Human Rights Consultative Committee (HRCC) on Tuesday accused the Government sponsored Malawi Energy Regulatory Authority (MERA) for introducing laws which are draconian in nature and that they pose a threat to national development.
Addressing a press conference in Lilongwe , HRCC Board Chair, Robert Mkwezalamba said HRCC and Forum for National Development have discovered that MERA has secretly introduced some laws which only favours foreign oil companies.
MERA released New Regulations for the Construction of Service Stations pursuant to Regulation 39(1) of the liquid Fuels and Gas (production and Supply) (amendment) Regulations of 2017 on 4th December 2017 where among other rules, it states that an approval for Construction License shall only be issued upon approval from the Director of Environmental Affairs with actual document after submitting an EMP/EIA.
A further closer look at these regulations however reveals grave challenges for the local Investors as they are complicated, costly and against rights accorded in the Competitions and fair trading Act.
Besides other notable regulations, HRCC and FND finds the submission that any new filling station being constructed should be 1000 Metres away from an existing station-among other new requirements.
“We find these rules against fair trading rules as it will imply new entrants in the market will have to roll out their stations almost outside Cities as our Cities already have Stations next to each other. Thus the move does not make any business sense as every investor would want returns for their investments hence the need to be located where he/she can find customers. We believe the distinctive factor which is essential for buyers is service and prices,” sSaid Mkwezalamba.
HRCC and FND say stations imply need to be competitive and offer lucrative bonuses and services to its clients hence the need to freely allow all to participate.
“With our search on situations around the SADC region, we failed to secure any country regulations that provide for such conditions hence strongly feel these are strategies to put indigenous investors out of business since most of the guidelines set can easily be met by the large Oil companies who have their headquarters in developed nations. As a developing nation, it is incumbent upon the state to ensure that its policies and regulations do not disadvantage indigenous enterprises,” said Mkwezalamba.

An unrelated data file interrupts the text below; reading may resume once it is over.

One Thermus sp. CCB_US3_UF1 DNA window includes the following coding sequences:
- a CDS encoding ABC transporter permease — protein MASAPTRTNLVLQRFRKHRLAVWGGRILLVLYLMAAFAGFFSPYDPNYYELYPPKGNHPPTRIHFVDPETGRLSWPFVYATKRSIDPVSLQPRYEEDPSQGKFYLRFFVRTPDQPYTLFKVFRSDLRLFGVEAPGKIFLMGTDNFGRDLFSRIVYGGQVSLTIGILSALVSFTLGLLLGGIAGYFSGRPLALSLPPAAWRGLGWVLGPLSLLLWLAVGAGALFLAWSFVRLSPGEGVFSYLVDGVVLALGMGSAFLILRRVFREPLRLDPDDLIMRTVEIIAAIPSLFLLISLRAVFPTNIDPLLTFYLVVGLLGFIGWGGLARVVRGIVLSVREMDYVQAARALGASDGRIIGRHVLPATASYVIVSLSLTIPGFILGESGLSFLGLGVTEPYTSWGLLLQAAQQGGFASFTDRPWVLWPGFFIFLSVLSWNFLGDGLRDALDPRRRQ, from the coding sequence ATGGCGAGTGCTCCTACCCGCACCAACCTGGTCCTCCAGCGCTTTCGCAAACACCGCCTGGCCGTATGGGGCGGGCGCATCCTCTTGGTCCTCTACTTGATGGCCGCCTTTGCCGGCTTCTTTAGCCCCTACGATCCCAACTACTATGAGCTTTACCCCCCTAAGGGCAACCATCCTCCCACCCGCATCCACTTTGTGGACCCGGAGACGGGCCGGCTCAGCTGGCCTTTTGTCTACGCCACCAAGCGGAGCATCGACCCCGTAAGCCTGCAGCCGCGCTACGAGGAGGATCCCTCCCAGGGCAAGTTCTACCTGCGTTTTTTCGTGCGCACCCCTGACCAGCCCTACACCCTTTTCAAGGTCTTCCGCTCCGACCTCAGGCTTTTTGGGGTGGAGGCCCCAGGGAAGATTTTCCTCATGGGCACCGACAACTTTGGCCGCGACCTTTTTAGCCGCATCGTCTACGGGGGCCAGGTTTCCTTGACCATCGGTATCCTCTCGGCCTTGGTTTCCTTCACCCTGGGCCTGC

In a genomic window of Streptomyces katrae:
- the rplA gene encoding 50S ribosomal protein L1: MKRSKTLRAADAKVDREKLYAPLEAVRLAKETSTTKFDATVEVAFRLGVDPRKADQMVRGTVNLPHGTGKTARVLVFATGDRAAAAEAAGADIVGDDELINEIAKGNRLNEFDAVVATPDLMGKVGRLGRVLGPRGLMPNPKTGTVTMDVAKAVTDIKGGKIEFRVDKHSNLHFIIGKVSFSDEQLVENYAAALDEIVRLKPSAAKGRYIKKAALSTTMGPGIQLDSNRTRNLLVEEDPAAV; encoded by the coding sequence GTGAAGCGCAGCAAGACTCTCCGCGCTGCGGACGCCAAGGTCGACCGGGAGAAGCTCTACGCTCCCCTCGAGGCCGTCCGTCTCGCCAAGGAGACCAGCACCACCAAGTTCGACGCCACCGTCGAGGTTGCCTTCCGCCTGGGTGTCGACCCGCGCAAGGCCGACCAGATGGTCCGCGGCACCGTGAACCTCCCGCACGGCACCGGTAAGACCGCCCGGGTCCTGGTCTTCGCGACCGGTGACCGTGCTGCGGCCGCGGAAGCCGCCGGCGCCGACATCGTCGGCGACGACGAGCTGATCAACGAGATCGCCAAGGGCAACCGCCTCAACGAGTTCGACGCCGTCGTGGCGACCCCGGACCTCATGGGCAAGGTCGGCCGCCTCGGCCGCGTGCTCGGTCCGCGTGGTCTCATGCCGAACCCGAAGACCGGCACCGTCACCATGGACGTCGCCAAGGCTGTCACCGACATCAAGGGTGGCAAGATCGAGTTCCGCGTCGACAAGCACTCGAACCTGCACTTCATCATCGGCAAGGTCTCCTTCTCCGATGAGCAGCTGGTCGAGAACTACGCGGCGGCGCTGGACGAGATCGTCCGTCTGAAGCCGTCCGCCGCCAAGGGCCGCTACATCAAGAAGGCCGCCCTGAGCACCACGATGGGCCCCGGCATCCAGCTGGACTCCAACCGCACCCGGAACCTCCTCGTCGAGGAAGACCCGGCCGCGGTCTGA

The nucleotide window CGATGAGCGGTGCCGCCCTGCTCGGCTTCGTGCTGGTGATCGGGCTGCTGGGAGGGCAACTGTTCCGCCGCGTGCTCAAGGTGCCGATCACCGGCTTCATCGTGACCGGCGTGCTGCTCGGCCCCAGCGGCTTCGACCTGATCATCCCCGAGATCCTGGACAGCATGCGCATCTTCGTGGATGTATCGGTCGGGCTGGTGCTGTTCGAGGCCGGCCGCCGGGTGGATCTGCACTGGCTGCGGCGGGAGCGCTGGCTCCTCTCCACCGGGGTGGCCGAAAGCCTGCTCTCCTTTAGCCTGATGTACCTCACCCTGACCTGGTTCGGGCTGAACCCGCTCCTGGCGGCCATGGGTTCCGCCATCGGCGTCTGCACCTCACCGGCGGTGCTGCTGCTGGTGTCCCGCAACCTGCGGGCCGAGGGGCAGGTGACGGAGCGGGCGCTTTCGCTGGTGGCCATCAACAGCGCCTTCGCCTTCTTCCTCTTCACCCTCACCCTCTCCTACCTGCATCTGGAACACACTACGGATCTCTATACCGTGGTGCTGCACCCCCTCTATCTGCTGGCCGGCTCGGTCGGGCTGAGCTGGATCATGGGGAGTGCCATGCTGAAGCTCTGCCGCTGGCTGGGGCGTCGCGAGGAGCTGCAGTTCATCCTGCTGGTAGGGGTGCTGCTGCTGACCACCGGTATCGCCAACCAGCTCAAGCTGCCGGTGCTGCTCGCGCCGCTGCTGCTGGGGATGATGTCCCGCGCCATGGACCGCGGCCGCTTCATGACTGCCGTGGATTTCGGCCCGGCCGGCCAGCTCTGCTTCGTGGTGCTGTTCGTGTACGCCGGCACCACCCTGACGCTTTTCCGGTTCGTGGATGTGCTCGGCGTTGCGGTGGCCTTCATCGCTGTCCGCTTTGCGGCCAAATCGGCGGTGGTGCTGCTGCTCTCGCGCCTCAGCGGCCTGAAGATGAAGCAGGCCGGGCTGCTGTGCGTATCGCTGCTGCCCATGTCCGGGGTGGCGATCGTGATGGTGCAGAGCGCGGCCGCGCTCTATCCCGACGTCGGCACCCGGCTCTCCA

Meanwhile, HRCC and FND say Simson Oil Company should continue with their business of Bwaila Filling Station following their investigations which has revealed that Simson Oil are the legitimate owners of the land.
“HRCC and FND were provided with land ownership details for the Service station in question which were also confirmed by City Assembly officials to be genuine and valid documentation. Thus from the documents plot no 2/692 (DP205/99) belongs to Bishop John Abraham Simama who is the current chairperson of Simson Oil. The plot was offered to Simama on 26th July 2011 and Simama accepted and paid for it on 2nd August 2011 and lease was granted on 18th July 2012. An approval for the construction of shops on the plot was granted in august 2012,” said Mkwezalamba.
The CSOs further established that on 8th May 2017 Simama was offered the applied for extension of the plot for the construction of a Filling Station.
“The City Council allowed Simama to proceed with Construction works on 25th August 2017. Further queries by the District Council on matter of encroachment were resolved by 13th October 2017 resulting in their withdraw on the matter against available documentation on the matter,” said Mkwezalamba who was flanked by Fryson Chodzi, Bright Kampaundi and Desmond Mhango.
Mera could not immediately comment.Follow and Subscribe Nyasa TV :